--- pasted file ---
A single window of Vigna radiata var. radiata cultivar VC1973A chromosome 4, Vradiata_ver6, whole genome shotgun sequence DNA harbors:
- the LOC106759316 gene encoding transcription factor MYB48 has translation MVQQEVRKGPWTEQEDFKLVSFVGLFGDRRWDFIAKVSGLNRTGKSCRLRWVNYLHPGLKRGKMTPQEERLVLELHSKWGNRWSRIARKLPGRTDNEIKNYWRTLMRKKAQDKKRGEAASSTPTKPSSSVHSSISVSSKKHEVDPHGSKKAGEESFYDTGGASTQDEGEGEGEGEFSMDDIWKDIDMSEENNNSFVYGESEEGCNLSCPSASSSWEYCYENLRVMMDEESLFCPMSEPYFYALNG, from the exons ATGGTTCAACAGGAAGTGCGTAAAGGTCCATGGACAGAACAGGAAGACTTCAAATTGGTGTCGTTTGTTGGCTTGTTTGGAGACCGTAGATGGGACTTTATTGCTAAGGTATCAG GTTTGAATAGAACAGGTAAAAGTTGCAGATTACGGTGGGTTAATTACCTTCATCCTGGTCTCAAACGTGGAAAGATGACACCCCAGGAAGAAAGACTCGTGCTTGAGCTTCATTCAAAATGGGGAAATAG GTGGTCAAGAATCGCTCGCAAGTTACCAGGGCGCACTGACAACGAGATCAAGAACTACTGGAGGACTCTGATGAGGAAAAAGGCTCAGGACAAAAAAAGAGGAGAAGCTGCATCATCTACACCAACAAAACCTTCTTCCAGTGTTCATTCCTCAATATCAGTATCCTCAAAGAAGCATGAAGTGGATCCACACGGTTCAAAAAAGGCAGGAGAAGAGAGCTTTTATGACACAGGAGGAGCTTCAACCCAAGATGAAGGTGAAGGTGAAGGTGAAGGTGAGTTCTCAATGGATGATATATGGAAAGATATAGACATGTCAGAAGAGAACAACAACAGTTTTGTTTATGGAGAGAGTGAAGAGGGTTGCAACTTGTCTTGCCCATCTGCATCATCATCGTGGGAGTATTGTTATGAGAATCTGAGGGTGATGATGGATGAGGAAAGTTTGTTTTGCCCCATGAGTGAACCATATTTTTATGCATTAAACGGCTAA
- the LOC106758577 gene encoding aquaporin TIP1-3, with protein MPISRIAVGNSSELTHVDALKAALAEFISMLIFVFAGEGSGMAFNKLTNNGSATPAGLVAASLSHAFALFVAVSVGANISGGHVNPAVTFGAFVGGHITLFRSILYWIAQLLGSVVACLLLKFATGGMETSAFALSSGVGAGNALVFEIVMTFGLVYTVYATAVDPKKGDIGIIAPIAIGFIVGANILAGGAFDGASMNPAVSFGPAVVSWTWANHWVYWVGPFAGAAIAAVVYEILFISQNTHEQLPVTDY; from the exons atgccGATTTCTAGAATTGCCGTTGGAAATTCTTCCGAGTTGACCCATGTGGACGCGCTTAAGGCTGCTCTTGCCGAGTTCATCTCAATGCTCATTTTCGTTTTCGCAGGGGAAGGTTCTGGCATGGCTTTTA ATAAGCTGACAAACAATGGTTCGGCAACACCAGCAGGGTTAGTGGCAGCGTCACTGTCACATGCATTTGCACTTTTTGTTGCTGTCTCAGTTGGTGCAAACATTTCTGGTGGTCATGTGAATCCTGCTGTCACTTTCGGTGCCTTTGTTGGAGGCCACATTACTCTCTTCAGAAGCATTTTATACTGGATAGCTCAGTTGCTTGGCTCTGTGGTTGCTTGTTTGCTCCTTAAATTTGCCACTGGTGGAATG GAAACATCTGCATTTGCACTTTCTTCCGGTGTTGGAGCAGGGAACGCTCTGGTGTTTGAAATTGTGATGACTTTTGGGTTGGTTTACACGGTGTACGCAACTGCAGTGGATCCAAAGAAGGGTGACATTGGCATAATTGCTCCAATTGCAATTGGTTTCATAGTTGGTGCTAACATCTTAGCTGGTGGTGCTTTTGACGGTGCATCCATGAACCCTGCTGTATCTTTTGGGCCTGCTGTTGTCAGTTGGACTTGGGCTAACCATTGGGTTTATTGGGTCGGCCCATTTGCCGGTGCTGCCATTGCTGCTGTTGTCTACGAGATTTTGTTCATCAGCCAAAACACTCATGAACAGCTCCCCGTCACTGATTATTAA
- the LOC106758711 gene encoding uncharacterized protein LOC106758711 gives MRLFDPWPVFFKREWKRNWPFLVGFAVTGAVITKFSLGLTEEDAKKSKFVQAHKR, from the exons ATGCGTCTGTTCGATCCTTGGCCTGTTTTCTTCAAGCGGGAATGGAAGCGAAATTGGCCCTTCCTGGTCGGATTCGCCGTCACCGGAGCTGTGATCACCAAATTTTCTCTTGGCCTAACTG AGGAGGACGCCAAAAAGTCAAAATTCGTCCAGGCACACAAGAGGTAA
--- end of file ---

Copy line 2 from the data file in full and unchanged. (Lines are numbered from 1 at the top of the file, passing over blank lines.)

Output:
- the LOC106759316 gene encoding transcription factor MYB48 has translation MVQQEVRKGPWTEQEDFKLVSFVGLFGDRRWDFIAKVSGLNRTGKSCRLRWVNYLHPGLKRGKMTPQEERLVLELHSKWGNRWSRIARKLPGRTDNEIKNYWRTLMRKKAQDKKRGEAASSTPTKPSSSVHSSISVSSKKHEVDPHGSKKAGEESFYDTGGASTQDEGEGEGEGEFSMDDIWKDIDMSEENNNSFVYGESEEGCNLSCPSASSSWEYCYENLRVMMDEESLFCPMSEPYFYALNG, from the exons ATGGTTCAACAGGAAGTGCGTAAAGGTCCATGGACAGAACAGGAAGACTTCAAATTGGTGTCGTTTGTTGGCTTGTTTGGAGACCGTAGATGGGACTTTATTGCTAAGGTATCAG GTTTGAATAGAACAGGTAAAAGTTGCAGATTACGGTGGGTTAATTACCTTCATCCTGGTCTCAAACGTGGAAAGATGACACCCCAGGAAGAAAGACTCGTGCTTGAGCTTCATTCAAAATGGGGAAATAG GTGGTCAAGAATCGCTCGCAAGTTACCAGGGCGCACTGACAACGAGATCAAGAACTACTGGAGGACTCTGATGAGGAAAAAGGCTCAGGACAAAAAAAGAGGAGAAGCTGCATCATCTACACCAACAAAACCTTCTTCCAGTGTTCATTCCTCAATATCAGTATCCTCAAAGAAGCATGAAGTGGATCCACACGGTTCAAAAAAGGCAGGAGAAGAGAGCTTTTATGACACAGGAGGAGCTTCAACCCAAGATGAAGGTGAAGGTGAAGGTGAAGGTGAGTTCTCAATGGATGATATATGGAAAGATATAGACATGTCAGAAGAGAACAACAACAGTTTTGTTTATGGAGAGAGTGAAGAGGGTTGCAACTTGTCTTGCCCATCTGCATCATCATCGTGGGAGTATTGTTATGAGAATCTGAGGGTGATGATGGATGAGGAAAGTTTGTTTTGCCCCATGAGTGAACCATATTTTTATGCATTAAACGGCTAA